The Department of Finance (DOF) has maintained that the proposed Tax Reform for Acceleration and Inclusion Act (TRAIN) will benefit 99 percent of Filipino households because of its proposed income tax cuts for salaried workers plus the unconditional cash transfers for the country’s poorest families.
Also, fears over the supposedly adverse impact of the proposed higher taxes on petroleum products are “illusory” because its inflationary effect will actually be “minimal and temporary” in nature, according to Finance Undersecretary Karl Kendrick Chua.
“Rightly relieving the salaried working class of the inequitable tax burden does not imply that the reform will leave the poor and vulnerable dry,” said Chua in response to issues raised by some quarters against the tax reform bill.
Chua said the targeted transfer program, which will benefit the bottom 50 percent of the population, is designed to provide immediate benefit to poor families to help them adjust to the fairer, simpler and more equitable tax system under TRAIN.
“Prosperity for the poor, however, will not be achieved through subsidies, exemptions, and freebies but from better health services, improved roads, faster and safer modes of transportation, improved access to quality education, among other social services that will make them more productive and improve their opportunities to get better jobs and accelerate their graduation out of poverty,” said Chua.
The additional revenues generated by the TRAIN, Chua said, would help support these pro-poor programs.
Chua said that contrary to misinformed claims by some quarters, the impact on prices of expanding the value-added tax (VAT) base and adjusting fuel excise tax is” only moderate and temporary. ”
As an example, he recalled that when crude oil increased by as much as 76 percent between January 2016 and January 2017, overall inflation was only at 2.7 percent.
The inflation rate increase was also moderate and temporary when the VAT was raised to 12 percent in 2005, and during the oil price shocks in 2011.
“Despite concerns by the industry at that time that higher taxes or higher prices could lead to lower economic growth and skyrocketing inflation, history shows us that we have weathered the shocks quite well, even when the economy was not in the best of shape,” Chua said.
In the case of the TRAIN, Chua said DOF estimates show that inflation will increase by 0.9 percentage points in the first year, which will taper off in the following years.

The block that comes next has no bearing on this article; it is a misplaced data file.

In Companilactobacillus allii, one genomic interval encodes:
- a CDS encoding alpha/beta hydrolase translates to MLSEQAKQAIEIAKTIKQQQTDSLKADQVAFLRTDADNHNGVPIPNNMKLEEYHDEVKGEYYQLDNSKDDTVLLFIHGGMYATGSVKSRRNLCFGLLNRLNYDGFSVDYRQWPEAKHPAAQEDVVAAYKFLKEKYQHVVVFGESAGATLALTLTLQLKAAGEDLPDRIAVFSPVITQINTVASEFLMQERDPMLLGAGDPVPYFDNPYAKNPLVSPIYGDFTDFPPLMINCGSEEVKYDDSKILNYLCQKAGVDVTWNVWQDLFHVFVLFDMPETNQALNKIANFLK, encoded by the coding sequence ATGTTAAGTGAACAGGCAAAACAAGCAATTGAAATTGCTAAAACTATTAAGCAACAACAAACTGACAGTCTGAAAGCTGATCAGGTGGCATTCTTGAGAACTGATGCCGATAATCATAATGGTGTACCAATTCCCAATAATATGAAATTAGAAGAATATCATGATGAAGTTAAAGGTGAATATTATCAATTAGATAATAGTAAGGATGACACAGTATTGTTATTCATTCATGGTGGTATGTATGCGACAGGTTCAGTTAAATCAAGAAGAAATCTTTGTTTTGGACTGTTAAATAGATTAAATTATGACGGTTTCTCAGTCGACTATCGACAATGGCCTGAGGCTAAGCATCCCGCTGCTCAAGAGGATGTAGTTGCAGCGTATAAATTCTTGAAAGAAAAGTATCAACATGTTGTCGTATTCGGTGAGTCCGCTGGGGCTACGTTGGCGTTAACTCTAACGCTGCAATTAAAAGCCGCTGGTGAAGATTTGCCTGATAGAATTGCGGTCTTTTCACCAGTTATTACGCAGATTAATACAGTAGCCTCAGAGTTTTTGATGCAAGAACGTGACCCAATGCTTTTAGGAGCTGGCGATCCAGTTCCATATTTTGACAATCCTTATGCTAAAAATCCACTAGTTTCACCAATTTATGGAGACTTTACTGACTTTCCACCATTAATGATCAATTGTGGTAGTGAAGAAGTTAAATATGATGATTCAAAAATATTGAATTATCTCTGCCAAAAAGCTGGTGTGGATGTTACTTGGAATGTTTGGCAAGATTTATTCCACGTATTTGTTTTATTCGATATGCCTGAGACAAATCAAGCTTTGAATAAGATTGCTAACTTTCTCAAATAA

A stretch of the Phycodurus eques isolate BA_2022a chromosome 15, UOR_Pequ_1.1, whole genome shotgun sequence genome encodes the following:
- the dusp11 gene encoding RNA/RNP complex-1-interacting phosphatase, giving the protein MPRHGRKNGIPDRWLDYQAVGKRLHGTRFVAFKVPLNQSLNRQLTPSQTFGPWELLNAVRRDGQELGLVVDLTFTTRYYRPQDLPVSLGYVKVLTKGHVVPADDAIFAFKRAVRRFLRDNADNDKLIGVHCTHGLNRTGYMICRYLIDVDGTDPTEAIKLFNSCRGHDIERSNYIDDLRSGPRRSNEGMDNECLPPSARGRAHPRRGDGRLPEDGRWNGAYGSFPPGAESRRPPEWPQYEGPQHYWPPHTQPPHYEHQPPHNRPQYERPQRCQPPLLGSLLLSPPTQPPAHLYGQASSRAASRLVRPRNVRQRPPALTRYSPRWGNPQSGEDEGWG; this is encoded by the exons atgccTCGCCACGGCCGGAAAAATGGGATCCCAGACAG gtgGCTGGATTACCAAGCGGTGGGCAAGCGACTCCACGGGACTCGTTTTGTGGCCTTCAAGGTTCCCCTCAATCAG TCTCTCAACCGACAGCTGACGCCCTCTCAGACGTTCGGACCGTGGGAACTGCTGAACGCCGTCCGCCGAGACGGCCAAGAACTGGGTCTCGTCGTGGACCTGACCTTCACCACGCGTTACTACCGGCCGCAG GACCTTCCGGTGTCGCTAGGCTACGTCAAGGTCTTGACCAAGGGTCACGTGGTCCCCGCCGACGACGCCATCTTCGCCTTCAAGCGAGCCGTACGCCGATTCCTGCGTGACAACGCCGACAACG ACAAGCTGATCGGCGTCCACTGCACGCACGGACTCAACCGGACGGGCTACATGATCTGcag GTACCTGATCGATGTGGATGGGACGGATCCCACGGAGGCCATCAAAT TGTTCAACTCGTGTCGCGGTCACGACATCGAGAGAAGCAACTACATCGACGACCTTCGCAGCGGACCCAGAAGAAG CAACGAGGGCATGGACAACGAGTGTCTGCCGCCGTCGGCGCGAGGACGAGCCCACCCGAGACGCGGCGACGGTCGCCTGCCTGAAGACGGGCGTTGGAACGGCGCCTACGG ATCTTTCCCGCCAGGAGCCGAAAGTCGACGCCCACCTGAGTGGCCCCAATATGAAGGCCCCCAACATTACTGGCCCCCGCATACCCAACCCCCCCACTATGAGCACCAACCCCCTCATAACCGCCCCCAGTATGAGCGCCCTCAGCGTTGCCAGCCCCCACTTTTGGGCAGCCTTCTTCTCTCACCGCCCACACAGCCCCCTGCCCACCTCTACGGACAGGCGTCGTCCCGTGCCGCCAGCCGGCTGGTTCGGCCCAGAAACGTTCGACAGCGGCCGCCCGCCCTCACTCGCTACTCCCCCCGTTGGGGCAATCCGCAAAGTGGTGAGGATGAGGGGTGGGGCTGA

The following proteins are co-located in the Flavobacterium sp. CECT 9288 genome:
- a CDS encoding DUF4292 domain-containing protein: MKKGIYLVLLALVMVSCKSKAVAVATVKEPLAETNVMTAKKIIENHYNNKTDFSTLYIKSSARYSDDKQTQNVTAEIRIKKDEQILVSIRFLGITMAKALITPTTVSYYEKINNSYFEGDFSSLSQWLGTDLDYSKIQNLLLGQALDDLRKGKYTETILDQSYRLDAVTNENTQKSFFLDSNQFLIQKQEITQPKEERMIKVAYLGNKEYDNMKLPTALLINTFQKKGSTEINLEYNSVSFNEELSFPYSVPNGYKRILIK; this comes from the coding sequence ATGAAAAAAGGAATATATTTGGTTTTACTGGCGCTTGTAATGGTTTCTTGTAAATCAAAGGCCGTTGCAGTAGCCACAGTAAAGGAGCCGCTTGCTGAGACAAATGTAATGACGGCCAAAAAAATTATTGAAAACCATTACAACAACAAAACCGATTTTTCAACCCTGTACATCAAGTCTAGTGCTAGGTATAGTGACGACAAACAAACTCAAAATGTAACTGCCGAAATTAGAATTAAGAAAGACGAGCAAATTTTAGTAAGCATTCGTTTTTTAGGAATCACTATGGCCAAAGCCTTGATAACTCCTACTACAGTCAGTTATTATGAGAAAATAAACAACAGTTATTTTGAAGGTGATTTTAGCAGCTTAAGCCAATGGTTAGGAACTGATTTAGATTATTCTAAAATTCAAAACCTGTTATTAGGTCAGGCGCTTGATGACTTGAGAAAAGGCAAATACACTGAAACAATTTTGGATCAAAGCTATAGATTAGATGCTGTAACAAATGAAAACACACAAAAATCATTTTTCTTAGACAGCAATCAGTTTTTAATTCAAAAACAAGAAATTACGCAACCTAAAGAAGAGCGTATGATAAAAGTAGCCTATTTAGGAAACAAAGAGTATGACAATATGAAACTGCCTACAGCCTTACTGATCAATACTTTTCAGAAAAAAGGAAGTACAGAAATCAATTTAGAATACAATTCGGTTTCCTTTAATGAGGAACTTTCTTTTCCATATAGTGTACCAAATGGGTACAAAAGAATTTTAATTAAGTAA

The Bangko Sentral ng Pilipinas (BSP) and the National Economic and Development Authority (NEDA) have even lower inflation-spike estimates of 0.5 and 0.4 percentage points, respectively, he said.
“The DOF will be coordinating with different agencies, including the BSP and the Trade Department, to ensure that prices are in check and profiteering is mitigated. The BSP is in a strong position to curb excessive movements in inflation,” Chua said.
As for claims that the TRAIN will make life easier for the rich at the expense of the poor, Chua said ” the opposite is true “as the bill will benefit salaried workers in the form of lower taxes, which will increase their take-home pay, and shift the burden to the rich who will be taxed at a higher rate of 35 percent from the current 32 percent.
“The Philippines cannot afford to just muddle through if it were to catch up with its more successful neighbors and realize its collective goal of eradicating extreme poverty,” Chua said. “At the core of the tax reform is the vision to eradicate poverty, reduce inequality, and bridge the Philippines towards the future.”
On proposals to merely improve tax collection, Chua noted that even if the Bureaus of Internal Revenue (BIR) and of Customs (BOC) were to become 100 percent efficient, they would still be unable to achieve their collection goals because the current tax system itself is riddled with loopholes and inherent deficiencies that bar the BIR and BOC from hitting, much less surpassing, their annual revenue targets.
As for the proposal to include a tax on sugar-sweetened beverages under TRAIN, Chua pointed out that this is a health measure, designed to reduce consumption of easily accessible yet unhealthy drinks that increase the risks of obesity and diabetes among Filipinos.
“The monthly maintenance for diabetes, for example, is around P5,000 to P60,000 per year. This is not affordable for 80 percent of the population,” he said.
Moreover, “poor health traps households into poverty, reducing productivity and burdening families with medical expenses and giving up productive time to care for the sick,” Chua said.
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